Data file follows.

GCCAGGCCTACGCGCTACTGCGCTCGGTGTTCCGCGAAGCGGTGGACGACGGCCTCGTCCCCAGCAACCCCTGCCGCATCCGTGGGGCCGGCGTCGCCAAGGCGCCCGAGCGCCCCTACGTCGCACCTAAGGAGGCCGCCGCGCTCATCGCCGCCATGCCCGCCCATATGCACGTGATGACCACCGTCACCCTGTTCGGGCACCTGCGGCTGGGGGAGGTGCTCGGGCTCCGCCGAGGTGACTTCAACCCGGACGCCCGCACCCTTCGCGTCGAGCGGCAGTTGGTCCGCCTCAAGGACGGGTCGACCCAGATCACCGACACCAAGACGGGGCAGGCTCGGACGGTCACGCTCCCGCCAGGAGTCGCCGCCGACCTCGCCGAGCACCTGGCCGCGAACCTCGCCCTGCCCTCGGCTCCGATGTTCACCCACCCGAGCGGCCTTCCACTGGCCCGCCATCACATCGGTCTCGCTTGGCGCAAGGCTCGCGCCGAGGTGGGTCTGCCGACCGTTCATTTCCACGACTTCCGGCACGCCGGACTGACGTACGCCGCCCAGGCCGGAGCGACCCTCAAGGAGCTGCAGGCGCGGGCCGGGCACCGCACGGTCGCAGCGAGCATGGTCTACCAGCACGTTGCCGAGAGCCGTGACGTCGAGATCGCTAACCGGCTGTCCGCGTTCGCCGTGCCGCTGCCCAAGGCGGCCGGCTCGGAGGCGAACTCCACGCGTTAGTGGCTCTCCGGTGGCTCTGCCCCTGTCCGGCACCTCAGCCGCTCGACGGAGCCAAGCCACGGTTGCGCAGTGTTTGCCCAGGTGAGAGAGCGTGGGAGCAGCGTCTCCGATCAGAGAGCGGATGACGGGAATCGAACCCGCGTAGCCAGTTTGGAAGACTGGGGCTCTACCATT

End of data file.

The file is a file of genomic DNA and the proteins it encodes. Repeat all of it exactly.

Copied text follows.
GCCAGGCCTACGCGCTACTGCGCTCGGTGTTCCGCGAAGCGGTGGACGACGGCCTCGTCCCCAGCAACCCCTGCCGCATCCGTGGGGCCGGCGTCGCCAAGGCGCCCGAGCGCCCCTACGTCGCACCTAAGGAGGCCGCCGCGCTCATCGCCGCCATGCCCGCCCATATGCACGTGATGACCACCGTCACCCTGTTCGGGCACCTGCGGCTGGGGGAGGTGCTCGGGCTCCGCCGAGGTGACTTCAACCCGGACGCCCGCACCCTTCGCGTCGAGCGGCAGTTGGTCCGCCTCAAGGACGGGTCGACCCAGATCACCGACACCAAGACGGGGCAGGCTCGGACGGTCACGCTCCCGCCAGGAGTCGCCGCCGACCTCGCCGAGCACCTGGCCGCGAACCTCGCCCTGCCCTCGGCTCCGATGTTCACCCACCCGAGCGGCCTTCCACTGGCCCGCCATCACATCGGTCTCGCTTGGCGCAAGGCTCGCGCCGAGGTGGGTCTGCCGACCGTTCATTTCCACGACTTCCGGCACGCCGGACTGACGTACGCCGCCCAGGCCGGAGCGACCCTCAAGGAGCTGCAGGCGCGGGCCGGGCACCGCACGGTCGCAGCGAGCATGGTCTACCAGCACGTTGCCGAGAGCCGTGACGTCGAGATCGCTAACCGGCTGTCCGCGTTCGCCGTGCCGCTGCCCAAGGCGGCCGGCTCGGAGGCGAACTCCACGCGTTAGTGGCTCTCCGGTGGCTCTGCCCCTGTCCGGCACCTCAGCCGCTCGACGGAGCCAAGCCACGGTTGCGCAGTGTTTGCCCAGGTGAGAGAGCGTGGGAGCAGCGTCTCCGATCAGAGAGCGGATGACGGGAATCGAACCCGCGTAGCCAGTTTGGAAGACTGGGGCTCTACCATT